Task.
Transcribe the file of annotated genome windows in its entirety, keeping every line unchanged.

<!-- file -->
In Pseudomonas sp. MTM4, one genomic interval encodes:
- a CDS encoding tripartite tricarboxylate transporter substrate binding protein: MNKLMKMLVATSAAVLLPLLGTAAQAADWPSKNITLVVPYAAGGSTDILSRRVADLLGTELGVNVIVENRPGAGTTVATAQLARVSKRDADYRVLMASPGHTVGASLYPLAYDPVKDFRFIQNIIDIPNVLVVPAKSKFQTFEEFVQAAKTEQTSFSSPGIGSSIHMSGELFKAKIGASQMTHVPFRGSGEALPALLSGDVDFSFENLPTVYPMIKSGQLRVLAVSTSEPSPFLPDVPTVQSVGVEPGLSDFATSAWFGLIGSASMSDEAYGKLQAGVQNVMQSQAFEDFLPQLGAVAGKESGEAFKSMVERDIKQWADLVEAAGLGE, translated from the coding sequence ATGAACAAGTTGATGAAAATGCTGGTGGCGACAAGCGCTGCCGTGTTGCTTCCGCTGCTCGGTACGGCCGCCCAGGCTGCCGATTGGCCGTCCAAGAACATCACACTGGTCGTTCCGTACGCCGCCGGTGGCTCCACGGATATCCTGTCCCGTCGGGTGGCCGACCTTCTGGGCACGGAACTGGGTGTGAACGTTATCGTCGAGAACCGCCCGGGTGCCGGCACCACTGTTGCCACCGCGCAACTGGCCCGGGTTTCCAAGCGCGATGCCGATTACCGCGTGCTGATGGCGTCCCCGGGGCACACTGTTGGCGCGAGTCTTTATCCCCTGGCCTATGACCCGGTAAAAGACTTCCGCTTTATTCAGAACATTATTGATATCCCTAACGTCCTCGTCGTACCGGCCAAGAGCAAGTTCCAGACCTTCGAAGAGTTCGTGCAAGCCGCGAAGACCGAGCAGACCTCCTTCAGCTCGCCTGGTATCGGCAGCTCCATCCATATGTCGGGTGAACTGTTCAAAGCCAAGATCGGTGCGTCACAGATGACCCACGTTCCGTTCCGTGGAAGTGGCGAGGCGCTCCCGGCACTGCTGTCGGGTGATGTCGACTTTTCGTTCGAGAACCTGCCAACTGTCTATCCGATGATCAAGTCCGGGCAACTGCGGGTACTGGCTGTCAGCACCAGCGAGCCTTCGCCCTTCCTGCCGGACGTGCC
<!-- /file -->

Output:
In Pseudomonas sp. MTM4, one genomic interval encodes:
- a CDS encoding tripartite tricarboxylate transporter substrate binding protein: MNKLMKMLVATSAAVLLPLLGTAAQAADWPSKNITLVVPYAAGGSTDILSRRVADLLGTELGVNVIVENRPGAGTTVATAQLARVSKRDADYRVLMASPGHTVGASLYPLAYDPVKDFRFIQNIIDIPNVLVVPAKSKFQTFEEFVQAAKTEQTSFSSPGIGSSIHMSGELFKAKIGASQMTHVPFRGSGEALPALLSGDVDFSFENLPTVYPMIKSGQLRVLAVSTSEPSPFLPDVPTVQSVGVEPGLSDFATSAWFGLIGSASMSDEAYGKLQAGVQNVMQSQAFEDFLPQLGAVAGKESGEAFKSMVERDIKQWADLVEAAGLGE, translated from the coding sequence ATGAACAAGTTGATGAAAATGCTGGTGGCGACAAGCGCTGCCGTGTTGCTTCCGCTGCTCGGTACGGCCGCCCAGGCTGCCGATTGGCCGTCCAAGAACATCACACTGGTCGTTCCGTACGCCGCCGGTGGCTCCACGGATATCCTGTCCCGTCGGGTGGCCGACCTTCTGGGCACGGAACTGGGTGTGAACGTTATCGTCGAGAACCGCCCGGGTGCCGGCACCACTGTTGCCACCGCGCAACTGGCCCGGGTTTCCAAGCGCGATGCCGATTACCGCGTGCTGATGGCGTCCCCGGGGCACACTGTTGGCGCGAGTCTTTATCCCCTGGCCTATGACCCGGTAAAAGACTTCCGCTTTATTCAGAACATTATTGATATCCCTAACGTCCTCGTCGTACCGGCCAAGAGCAAGTTCCAGACCTTCGAAGAGTTCGTGCAAGCCGCGAAGACCGAGCAGACCTCCTTCAGCTCGCCTGGTATCGGCAGCTCCATCCATATGTCGGGTGAACTGTTCAAAGCCAAGATCGGTGCGTCACAGATGACCCACGTTCCGTTCCGTGGAAGTGGCGAGGCGCTCCCGGCACTGCTGTCGGGTGATGTCGACTTTTCGTTCGAGAACCTGCCAACTGTCTATCCGATGATCAAGTCCGGGCAACTGCGGGTACTGGCTGTCAGCACCAGCGAGCCTTCGCCCTTCCTGCCGGACGTGCC